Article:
Wrapping up the Year with a Gift for You

2020 hanging2020 is winding down, and considering all the troubles we’ve had this year, I think there are few who will be sorry to see it end. But it hasn’t been all bad. We’ve learned new things, like how to conduct a Zoom meeting and how to wear a face mask properly. (Well, let’s be honest, a lot of folks still haven’t learned that one yet!) We’ve learned to be infinitely creative and that it’s possible to do things differently and still get by.

“I know I cannot live as I have done, but I must retrench where I can, and learn to be a better manager. I have been a liberal housekeeper enough, but I shall not be ashamed to practise economy now. My situation is much altered… I must live within my income, or I shall be miserable; and I own it would give me great satisfaction to be able to do rather more, to lay by a little at the end of the year.” (Mansfield Park, chapter 3)

Like Aunt Norris (not the person to whom we usually look for wisdom), we’ve had to change the way we live and be flexible, whether we like it or not!

Since I work at home and do most my my promotional activities online, I have been able to carry on, publishing my 10th book this year: Murder at Northanger Abbey. And I now have 31 chapters (223 pages, and 61,000 words) of my next, my work-in-progress: Fitzwilliam Darcy, in His Own Words.

The most painful change, at least for me, is that we aren’t able to get together with our friends and family as freely and frequently as we used to. We have now survived a much-diminished Thanksgiving, and clearly Christmas won’t be stellar either. If nothing else, though, this year’s deprivations should make us appreciate the “normal” things more when we finally get them back!

Although I don’t think I can reasonably blame this on the pandemic, it is an example of learning to get along without one of those “normal” conveniences that I usually take for granted. My cable TV connection has been on the fritz lately. And while I wait (ever so patiently!) for my husband to make time to do what needs to be done to correct the situation, I have very spotty reception – so spotty that I don’t usually even bother.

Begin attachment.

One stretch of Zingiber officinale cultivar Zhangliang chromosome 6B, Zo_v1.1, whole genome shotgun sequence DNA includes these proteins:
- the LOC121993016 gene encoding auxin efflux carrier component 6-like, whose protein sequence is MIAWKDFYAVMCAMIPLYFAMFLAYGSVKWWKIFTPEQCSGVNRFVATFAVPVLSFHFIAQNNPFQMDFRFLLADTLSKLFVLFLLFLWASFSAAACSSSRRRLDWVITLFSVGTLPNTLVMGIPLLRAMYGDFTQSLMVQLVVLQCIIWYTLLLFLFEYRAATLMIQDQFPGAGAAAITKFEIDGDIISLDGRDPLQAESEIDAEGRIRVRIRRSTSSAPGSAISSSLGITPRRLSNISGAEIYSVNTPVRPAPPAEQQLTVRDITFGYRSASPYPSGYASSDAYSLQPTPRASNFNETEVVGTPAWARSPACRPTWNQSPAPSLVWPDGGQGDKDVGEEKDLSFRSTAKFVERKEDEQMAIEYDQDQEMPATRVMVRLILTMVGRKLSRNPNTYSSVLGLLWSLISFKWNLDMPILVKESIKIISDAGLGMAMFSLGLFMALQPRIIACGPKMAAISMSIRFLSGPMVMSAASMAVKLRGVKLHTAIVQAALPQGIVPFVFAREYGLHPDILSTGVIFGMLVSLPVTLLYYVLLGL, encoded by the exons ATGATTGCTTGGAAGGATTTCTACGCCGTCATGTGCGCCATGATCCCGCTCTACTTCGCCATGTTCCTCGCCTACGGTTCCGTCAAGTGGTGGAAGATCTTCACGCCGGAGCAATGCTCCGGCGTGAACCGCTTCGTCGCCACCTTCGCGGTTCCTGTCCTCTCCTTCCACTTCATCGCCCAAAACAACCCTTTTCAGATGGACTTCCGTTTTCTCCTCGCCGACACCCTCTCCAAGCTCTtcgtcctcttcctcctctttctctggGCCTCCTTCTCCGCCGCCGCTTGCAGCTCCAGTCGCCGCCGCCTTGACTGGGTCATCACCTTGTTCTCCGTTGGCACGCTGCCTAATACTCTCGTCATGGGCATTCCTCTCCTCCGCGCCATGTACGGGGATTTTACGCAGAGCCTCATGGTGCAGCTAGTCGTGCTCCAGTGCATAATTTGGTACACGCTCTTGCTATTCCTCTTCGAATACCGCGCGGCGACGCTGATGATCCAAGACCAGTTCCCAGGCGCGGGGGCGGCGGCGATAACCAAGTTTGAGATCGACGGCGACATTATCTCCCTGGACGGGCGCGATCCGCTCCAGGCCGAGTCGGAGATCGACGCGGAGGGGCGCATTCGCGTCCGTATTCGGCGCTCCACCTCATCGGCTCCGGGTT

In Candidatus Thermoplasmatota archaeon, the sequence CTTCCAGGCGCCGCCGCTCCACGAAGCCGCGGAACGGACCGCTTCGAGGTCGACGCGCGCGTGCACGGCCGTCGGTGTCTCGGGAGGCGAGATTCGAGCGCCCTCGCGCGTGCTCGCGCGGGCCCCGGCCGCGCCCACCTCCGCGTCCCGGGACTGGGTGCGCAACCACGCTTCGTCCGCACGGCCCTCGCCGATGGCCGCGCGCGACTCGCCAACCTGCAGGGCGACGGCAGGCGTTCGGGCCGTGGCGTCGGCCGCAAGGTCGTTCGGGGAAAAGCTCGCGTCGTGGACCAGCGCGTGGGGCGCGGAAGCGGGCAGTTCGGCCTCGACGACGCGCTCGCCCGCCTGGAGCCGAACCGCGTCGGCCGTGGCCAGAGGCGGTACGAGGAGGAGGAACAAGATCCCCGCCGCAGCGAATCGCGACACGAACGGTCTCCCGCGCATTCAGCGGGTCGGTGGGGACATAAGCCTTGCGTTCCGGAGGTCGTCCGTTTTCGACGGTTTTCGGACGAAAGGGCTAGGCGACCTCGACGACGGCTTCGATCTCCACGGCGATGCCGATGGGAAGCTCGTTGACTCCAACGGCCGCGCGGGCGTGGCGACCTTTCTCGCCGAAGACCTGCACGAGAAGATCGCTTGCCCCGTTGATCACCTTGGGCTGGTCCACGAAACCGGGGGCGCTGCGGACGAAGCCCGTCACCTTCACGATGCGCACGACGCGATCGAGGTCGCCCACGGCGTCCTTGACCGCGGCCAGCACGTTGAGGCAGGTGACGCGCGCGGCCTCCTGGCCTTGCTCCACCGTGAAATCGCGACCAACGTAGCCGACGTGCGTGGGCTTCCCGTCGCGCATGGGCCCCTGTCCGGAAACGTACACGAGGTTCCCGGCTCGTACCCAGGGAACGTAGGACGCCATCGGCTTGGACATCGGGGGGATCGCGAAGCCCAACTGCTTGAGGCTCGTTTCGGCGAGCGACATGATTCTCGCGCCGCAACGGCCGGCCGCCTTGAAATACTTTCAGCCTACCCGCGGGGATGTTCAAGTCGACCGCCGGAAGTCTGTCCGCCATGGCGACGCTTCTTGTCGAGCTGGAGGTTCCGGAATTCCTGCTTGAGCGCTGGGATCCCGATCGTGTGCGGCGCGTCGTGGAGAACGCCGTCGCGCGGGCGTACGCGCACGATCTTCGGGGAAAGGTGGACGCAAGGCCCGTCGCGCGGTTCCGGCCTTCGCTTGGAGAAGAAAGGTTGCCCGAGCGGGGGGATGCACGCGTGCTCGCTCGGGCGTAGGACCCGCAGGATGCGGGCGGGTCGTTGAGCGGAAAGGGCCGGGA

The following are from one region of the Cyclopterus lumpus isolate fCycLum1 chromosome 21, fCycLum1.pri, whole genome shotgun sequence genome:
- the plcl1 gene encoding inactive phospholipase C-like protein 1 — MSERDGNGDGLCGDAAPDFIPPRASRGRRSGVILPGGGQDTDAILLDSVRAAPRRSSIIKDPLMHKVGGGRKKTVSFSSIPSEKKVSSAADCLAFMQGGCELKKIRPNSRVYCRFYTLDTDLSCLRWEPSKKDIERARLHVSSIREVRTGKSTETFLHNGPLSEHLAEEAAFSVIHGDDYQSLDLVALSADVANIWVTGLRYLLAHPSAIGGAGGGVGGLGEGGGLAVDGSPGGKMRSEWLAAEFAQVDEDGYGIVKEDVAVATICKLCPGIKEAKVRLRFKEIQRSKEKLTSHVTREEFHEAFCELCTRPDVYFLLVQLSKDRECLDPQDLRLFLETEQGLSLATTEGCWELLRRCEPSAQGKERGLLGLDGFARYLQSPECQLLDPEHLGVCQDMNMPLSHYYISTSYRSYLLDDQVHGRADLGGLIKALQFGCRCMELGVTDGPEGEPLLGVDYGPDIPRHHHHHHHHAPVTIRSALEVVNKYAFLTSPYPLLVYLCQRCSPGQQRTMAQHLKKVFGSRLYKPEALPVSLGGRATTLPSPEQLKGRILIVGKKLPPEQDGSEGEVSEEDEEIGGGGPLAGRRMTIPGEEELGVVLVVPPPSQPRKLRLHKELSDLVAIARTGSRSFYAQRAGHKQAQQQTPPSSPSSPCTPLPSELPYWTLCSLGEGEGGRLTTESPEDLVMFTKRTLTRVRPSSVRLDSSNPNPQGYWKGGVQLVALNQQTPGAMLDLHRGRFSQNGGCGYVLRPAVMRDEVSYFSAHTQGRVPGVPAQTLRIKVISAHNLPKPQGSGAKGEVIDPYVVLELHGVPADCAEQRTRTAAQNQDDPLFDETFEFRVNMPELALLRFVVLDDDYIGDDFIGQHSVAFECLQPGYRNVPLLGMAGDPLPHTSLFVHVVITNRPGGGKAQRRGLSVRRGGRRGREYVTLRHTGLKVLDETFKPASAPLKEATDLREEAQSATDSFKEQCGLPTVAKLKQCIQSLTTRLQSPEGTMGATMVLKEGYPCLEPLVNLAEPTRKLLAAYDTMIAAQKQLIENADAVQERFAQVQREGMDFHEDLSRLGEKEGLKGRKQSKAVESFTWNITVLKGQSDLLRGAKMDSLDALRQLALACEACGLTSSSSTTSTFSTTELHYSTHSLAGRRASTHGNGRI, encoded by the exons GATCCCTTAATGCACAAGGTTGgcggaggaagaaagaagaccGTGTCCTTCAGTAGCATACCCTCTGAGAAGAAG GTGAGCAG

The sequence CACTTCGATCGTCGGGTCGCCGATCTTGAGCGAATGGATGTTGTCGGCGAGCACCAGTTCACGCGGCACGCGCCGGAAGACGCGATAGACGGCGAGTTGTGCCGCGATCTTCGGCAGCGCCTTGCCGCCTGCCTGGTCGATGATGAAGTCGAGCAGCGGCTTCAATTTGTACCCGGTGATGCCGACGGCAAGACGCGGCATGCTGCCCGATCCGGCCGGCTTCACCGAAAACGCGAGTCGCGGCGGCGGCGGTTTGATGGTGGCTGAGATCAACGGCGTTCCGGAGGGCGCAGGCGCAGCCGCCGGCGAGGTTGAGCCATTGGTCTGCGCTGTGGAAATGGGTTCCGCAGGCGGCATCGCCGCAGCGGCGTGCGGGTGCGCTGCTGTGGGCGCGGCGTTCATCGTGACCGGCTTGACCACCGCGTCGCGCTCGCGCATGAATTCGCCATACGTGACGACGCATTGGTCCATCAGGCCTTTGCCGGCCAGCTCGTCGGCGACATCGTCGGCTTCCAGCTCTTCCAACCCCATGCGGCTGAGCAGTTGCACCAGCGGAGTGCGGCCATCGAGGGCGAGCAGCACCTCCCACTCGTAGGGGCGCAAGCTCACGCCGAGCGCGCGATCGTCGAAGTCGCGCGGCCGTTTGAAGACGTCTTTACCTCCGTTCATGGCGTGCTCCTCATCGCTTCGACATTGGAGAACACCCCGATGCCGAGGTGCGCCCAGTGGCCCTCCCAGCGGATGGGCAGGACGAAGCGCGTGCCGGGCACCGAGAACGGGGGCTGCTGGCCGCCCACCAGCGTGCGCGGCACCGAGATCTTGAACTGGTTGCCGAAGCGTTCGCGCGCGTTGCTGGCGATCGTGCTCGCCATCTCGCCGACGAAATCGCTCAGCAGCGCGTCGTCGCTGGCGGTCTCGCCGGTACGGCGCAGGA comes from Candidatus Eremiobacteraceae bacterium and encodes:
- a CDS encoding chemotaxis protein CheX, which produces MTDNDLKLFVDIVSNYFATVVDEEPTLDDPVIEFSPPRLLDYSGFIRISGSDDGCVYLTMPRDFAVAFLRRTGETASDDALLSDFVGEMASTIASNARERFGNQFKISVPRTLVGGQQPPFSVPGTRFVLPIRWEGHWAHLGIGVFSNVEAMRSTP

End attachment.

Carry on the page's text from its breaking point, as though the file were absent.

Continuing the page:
audiobook clip artSo, I’ve made another adjustment, in this case to how I spend a couple of hours each evening, by combining two of my favorite hobbies into one. With no TV, my new wind-down, decompression routine is listening to audio books while I solve online jigsaw puzzles. Extra reading is probably a better use of my time anyway!

Speaking of audio books, this has been an exceptional year for me in that department, with three new productions! Two are already available and one more is coming soon. To celebrate, I’ve decided to do what authors do best and give some books away – audio books. Consider it a Christmas present form me to you!

MNA_AUDIOBOOK CoverLRP Audio coverPrayer and Praise_AUDIOBOOKLeap of Hope - Audio

In honor of my 10th book published, I’m giving away a total of ten – YES 10! – audio codes (one to each of 10 winners) for the book of your choice from my 4 most recent productions: The Ladies of Rosings Park, Leap of Hope, Murder at Northanger Abbey, and Prayer & Praise: a Jane Austen Devotional.

To be entered in the random drawing, simply leave a comment below about what kind of “adjustment” you’ve learned to make this year, and which book you’d like to win. Then check back here or my FB page on December 23rd to see if you’ve won! (For winners who do not have a US or UK Audible account, an ebook will be substituted where possible.)

12/23 UPDATE!!! The TEN WINNERS ARE: Nicole Easton, Lynn Chat, Sheilalmajczan, Kate B, bessamina, Marie H, wendym215, Maud Steyaert, pedmission, and Tamara Howard. To claim you prize, please contact me by email at shannon(at)shannonwinslow(dot)com, subject line “audio code winner.” Let me know which of the four books offered you want and whether you need a US or a UK audio code or a substitute prize. (Prayer & Praise is not available yet, but I will pass it along as soon as it goes live.) Congratulations and I hope you enjoy your books!

Anyway, I hope you are staying healthy, creatively flexible, and in spite of everything, joyful this holiday season. I’m wishing you Happy Reading and all the best in the New Year!

Christmas Greeting

About Shannon Winslow

author of historical fiction in the tradition of Jane Austen
This entry was posted in Uncategorized. Bookmark the permalink.

44 Responses to Wrapping up the Year with a Gift for You

  1. Maud Steyaert says:

    2020 has pushed me to make a grand jete of hope that 2021 will be better for the world. And to take action toward that even in dystopian days.
    Fingers crossed in gratitude for Leap of Hope. 💖

  2. Lorraine M. Davis says:

    Murder at Northanger Abbey, pretty please. 🙂

  3. Laurie McClain says: